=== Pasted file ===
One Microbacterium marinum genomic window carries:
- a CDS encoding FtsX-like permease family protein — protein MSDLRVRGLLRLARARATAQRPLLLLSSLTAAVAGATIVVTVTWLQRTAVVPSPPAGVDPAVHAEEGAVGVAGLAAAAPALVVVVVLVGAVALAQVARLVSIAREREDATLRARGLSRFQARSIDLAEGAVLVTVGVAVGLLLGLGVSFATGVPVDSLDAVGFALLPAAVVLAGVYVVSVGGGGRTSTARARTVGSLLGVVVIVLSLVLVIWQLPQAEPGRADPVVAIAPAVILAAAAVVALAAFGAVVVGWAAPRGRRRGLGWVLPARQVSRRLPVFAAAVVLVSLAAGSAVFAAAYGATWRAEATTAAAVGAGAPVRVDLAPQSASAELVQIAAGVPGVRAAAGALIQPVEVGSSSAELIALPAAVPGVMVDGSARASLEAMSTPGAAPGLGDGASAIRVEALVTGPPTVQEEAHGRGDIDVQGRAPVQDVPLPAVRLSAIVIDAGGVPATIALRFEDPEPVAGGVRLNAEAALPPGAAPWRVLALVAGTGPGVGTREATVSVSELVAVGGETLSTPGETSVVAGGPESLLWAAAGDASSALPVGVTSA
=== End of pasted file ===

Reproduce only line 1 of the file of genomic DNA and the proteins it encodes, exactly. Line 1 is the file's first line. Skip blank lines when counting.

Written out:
One Microbacterium marinum genomic window carries: